To the Dispatch Staff: High school would not have been complete without y’all. I was serious about selling my right kidney just to have newspaper class with all of you. There is a certain unique bond that forms over stressing about indesign templates, transcribing interviews, and deadline week that I know I can’t get anywhere else. I met some of the smartest, funniest, and hardest working peers that I’ve ever met while on staff. Y’all seriously mean the absolute world to me and I am going to miss y’all so much. I know that Cade, Faith, the rest of the seniors and I are leaving the paper in good hands, and I’m so excited to see what y’all produce now that we’ve handed the baton on to you. Remember; use the issue colors, one pica spacing ALWAYS, fill in the white space, and most of all use your voice and push yourself to put out the best product that you can and that we all know you can do. 

To my teachers: Thank you for supporting my work with the newspaper and allowing me to step out of class to interview and work on my page and accepting my late work during dead-line week. Seriously y’all are the best and I think it’s rare for a high schooler to graduate and love all the teachers they had in their high school career but I genuinely do. Thank you for being understanding and caring, it means the world and I want y’all to know that I (and the rest of the dispatch staff) appreciate everything that y’all do for us and the rest of your students. Seriously, you guys are the best. 

To Mom and Dad: I know that y’all might not completely understand what I do on staff, or agree with the commentary pieces I put out, but thank you for supporting me nonetheless. I know that my hard-headed and opinionated nature has caused plenty of headaches for us, but I want y’all to know that I’m going into the world a resilient young woman with a holistic view of the world because of the lessons that you instilled in me. The view points and the challenges that you posed to me gave me the ability to critically think about the world around me, and grow to understand the other side of the equation. I know dealing with teenage girls is never easy, but thank you for standing by me and letting me find my own way through life. I stumbled hard and fell on my face a couple times (more than a couple if I’m being honest) and you taught me the strength in pulling myself up from the cracks while knowing that if I really needed it you would be there to help.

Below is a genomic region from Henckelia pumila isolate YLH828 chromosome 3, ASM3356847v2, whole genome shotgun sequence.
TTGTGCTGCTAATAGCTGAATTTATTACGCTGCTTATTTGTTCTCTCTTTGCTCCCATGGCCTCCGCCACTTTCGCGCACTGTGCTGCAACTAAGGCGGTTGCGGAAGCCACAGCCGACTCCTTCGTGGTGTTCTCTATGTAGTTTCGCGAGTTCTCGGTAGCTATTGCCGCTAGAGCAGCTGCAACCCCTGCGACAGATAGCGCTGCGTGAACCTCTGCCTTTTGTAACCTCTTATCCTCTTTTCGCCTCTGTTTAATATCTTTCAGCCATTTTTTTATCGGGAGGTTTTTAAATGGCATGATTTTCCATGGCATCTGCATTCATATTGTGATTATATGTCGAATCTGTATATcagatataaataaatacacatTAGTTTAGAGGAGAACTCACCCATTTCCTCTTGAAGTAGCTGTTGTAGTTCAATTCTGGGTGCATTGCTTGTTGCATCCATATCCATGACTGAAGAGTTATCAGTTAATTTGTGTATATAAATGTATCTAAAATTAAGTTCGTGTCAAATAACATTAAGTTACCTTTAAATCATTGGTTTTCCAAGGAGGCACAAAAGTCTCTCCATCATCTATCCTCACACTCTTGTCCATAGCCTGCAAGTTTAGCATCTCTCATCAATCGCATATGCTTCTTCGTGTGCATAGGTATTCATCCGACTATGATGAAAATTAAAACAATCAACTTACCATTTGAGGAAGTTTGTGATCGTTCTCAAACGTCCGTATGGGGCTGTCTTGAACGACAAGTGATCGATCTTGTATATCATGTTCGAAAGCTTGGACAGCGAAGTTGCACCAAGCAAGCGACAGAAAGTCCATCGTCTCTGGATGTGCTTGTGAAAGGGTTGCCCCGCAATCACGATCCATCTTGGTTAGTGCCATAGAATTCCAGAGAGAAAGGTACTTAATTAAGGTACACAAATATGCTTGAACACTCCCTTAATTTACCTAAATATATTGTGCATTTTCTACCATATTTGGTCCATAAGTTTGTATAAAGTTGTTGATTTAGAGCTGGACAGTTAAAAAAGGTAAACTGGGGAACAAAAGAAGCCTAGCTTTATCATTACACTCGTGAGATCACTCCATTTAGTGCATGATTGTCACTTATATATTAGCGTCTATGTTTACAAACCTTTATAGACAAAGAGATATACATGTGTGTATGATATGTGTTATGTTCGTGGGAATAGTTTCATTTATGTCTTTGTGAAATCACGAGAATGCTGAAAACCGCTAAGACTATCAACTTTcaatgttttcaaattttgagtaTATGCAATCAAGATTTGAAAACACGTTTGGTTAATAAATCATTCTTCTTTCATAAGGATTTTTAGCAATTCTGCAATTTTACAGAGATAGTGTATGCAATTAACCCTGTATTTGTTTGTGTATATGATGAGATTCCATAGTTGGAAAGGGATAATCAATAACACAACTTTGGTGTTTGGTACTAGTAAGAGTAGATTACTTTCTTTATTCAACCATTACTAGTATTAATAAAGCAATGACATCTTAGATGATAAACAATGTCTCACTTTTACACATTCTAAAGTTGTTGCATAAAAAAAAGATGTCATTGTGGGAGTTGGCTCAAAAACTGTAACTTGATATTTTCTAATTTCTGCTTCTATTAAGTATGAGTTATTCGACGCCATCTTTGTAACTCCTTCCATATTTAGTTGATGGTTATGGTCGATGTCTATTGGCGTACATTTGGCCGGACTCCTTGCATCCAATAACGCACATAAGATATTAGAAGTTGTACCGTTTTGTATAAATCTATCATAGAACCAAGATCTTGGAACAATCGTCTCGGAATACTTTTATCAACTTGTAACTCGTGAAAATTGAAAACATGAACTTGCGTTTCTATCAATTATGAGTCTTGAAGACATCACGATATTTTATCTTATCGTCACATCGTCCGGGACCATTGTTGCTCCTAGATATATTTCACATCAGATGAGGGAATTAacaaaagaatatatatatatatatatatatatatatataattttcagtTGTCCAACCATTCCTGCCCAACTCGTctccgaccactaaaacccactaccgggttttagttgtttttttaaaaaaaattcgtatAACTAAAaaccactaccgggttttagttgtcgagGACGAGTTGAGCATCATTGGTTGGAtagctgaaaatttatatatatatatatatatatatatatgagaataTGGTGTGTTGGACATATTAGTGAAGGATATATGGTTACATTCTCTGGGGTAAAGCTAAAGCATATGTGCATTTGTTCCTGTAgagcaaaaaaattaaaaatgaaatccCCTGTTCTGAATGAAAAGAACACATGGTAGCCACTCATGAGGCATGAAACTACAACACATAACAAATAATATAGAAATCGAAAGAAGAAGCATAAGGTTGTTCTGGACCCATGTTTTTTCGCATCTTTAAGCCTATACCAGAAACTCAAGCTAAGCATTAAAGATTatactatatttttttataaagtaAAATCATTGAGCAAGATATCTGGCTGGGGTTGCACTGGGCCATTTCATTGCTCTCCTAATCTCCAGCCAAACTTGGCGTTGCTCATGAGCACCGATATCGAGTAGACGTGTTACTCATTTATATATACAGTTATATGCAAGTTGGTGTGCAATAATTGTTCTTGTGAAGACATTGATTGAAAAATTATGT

To Mimi and PeePaw: Thank you for your unwavering support in the Dispatch. The entire staff feels the care that you have for us and the product that we put out. I know that we have our fair share of differences but thank you for appreciating what I bring to the table and loving me for my quirks. I know that going into the world I have a good head screwed on my shoulders because of lessons that you’ve taught me about life and leading by example. I learned to be able to go with the flow and take things as they come because of our most-of the-time crazy family, and that lesson has prepared me for the curve balls to come. 

To Grandma: Graduating high school is a bittersweet moment for me because I know that you would be so proud of the person that I’ve become, but I wish that you could be here so I could thank you for how much you’ve taught me and show you all of my art projects and newspaper pages that I’ve published. I was able to create what I did and became the person that I am because of the love of art and the world around me that you instilled in me from such a young age. In my grief from your loss I was able to discover my love for teaching and nurturing people as you nurtured me, and I hope to make you proud even though I know that you would tell me you already are.